I repeated this melodramatic (but very real to me, at the time) sequence several times, each round featuring a different train of thought tragically crashing in an explosion of big feelings and sending me running back into the house near tears:
Maybe it was just the lighting… Oh God no, they’re so different. Why do they only have men working at the landscaping store?? Men are much more prone color blindess!
They look like rainbow-colored aquarium pebbles! My patio is lined with giant aquarium pebbles. I can’t even…
The colorful rocks aren’t so bad. I can just mix them in with the others so the garden looks more uniform. Then I looked at the side of the patio that was completed to my vision. No! Green and orange accents were not what I had in mind. These rocks are a bastardization of my vision. I hate them and I can’t even handle looking at them! But they’re already all in the garden. What am I going to do??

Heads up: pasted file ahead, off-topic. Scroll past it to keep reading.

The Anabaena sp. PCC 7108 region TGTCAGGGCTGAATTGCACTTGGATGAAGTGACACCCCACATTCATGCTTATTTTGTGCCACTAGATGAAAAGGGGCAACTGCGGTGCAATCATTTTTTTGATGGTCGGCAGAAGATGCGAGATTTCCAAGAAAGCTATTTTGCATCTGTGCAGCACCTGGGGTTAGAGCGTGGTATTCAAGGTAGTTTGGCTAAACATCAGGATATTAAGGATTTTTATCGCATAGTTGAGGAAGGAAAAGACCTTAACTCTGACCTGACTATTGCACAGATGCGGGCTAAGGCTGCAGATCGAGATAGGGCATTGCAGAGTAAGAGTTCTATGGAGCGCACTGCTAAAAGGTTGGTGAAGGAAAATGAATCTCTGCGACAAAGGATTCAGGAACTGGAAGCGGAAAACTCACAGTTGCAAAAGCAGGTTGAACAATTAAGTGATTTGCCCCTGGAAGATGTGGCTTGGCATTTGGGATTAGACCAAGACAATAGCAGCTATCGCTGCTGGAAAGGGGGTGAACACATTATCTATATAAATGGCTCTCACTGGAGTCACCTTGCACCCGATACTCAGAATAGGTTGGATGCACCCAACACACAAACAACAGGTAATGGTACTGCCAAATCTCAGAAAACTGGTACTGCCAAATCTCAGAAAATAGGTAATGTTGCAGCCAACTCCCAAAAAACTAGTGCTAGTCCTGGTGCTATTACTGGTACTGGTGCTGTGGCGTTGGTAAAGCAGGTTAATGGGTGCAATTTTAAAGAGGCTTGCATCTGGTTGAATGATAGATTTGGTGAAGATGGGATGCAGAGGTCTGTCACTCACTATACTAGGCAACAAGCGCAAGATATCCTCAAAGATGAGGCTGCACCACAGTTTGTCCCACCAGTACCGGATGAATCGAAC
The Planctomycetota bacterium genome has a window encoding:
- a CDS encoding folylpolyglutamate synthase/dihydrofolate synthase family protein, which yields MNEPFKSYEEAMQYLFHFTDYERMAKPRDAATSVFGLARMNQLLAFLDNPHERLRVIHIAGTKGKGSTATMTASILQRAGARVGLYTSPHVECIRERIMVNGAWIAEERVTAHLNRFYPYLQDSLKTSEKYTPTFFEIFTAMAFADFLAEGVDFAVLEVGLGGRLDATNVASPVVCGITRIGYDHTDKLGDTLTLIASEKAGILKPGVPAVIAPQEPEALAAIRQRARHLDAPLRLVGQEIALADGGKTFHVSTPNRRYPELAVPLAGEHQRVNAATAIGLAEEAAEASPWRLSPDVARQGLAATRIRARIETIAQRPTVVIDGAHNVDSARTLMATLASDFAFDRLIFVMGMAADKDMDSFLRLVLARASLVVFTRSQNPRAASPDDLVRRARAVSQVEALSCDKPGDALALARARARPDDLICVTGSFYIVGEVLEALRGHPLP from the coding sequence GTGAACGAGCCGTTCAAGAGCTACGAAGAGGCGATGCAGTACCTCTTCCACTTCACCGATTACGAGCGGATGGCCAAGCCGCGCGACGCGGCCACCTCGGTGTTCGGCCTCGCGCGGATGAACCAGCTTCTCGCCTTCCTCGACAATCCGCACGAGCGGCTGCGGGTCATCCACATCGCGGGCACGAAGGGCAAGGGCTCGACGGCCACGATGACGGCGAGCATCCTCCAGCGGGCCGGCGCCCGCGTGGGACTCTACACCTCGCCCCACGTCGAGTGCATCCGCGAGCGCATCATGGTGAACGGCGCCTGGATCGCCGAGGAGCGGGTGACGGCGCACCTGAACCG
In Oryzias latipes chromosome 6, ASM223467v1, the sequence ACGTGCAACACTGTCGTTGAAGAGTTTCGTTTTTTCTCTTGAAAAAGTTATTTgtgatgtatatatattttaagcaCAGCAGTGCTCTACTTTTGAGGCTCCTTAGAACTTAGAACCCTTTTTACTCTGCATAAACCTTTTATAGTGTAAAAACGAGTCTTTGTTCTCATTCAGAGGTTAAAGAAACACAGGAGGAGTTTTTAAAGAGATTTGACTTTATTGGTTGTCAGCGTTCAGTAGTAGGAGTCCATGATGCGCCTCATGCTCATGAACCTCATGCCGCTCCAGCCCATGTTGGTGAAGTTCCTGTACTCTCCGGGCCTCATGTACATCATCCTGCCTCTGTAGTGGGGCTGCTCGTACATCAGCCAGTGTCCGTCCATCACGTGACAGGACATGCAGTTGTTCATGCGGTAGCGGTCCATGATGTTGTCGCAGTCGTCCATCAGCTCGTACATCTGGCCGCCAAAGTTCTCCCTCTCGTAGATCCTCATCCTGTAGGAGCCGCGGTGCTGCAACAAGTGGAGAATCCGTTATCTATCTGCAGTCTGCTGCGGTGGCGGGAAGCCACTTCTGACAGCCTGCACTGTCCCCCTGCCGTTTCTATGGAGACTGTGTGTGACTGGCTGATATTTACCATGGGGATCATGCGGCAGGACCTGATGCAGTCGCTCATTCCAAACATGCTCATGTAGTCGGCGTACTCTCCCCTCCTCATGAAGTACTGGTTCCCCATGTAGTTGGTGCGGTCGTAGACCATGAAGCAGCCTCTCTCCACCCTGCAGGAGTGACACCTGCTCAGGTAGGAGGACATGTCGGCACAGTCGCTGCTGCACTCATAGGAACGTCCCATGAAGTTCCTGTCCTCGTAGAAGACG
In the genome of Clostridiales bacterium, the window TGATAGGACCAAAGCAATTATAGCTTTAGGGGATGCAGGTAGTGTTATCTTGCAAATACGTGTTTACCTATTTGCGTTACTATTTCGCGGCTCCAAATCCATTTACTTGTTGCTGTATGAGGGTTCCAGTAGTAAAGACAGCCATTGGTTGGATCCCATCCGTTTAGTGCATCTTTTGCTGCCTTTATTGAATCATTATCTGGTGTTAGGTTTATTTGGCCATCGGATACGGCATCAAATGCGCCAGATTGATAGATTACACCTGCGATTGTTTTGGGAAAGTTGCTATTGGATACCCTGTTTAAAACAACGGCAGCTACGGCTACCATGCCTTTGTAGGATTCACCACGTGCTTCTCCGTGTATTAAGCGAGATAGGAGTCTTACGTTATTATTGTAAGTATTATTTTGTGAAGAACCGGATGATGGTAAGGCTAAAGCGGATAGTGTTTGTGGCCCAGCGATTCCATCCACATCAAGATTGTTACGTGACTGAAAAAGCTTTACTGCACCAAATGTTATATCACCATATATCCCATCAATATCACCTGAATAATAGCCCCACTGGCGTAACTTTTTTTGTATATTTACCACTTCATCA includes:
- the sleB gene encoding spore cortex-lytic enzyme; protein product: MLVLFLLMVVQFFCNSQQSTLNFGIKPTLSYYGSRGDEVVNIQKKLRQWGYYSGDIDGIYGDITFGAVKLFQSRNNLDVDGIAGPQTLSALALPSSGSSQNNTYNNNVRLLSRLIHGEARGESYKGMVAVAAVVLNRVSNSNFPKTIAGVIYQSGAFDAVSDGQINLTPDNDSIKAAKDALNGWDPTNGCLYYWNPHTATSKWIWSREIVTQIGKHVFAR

By the time Richard told me it was time for me to drive him to his bus stop I was beside myself, fanning a hand next to my temple like a swooning southern belle. While driving, I tearfully redirected my frustration toward myself, “Why didn’t I trust my intuition? I knew those rocks weren’t right, but I didn’t exchange them even though the guy said I could. Why didn’t I trust myself enough to just exchange them! I was right there, it would’ve taken less than ten minutes.” I don’t think I was actually expecting an answer, but I got one anyway. Richard said plainly, “Because you don’t like asking for help, and you didn’t want to make those guys unload and reload the rocks for you.” In that moment, that didn’t make me feel better and didn’t stop me from continuing to lament (I think Richard was pretty glad when he got to get out of the car), but wow, how accurate.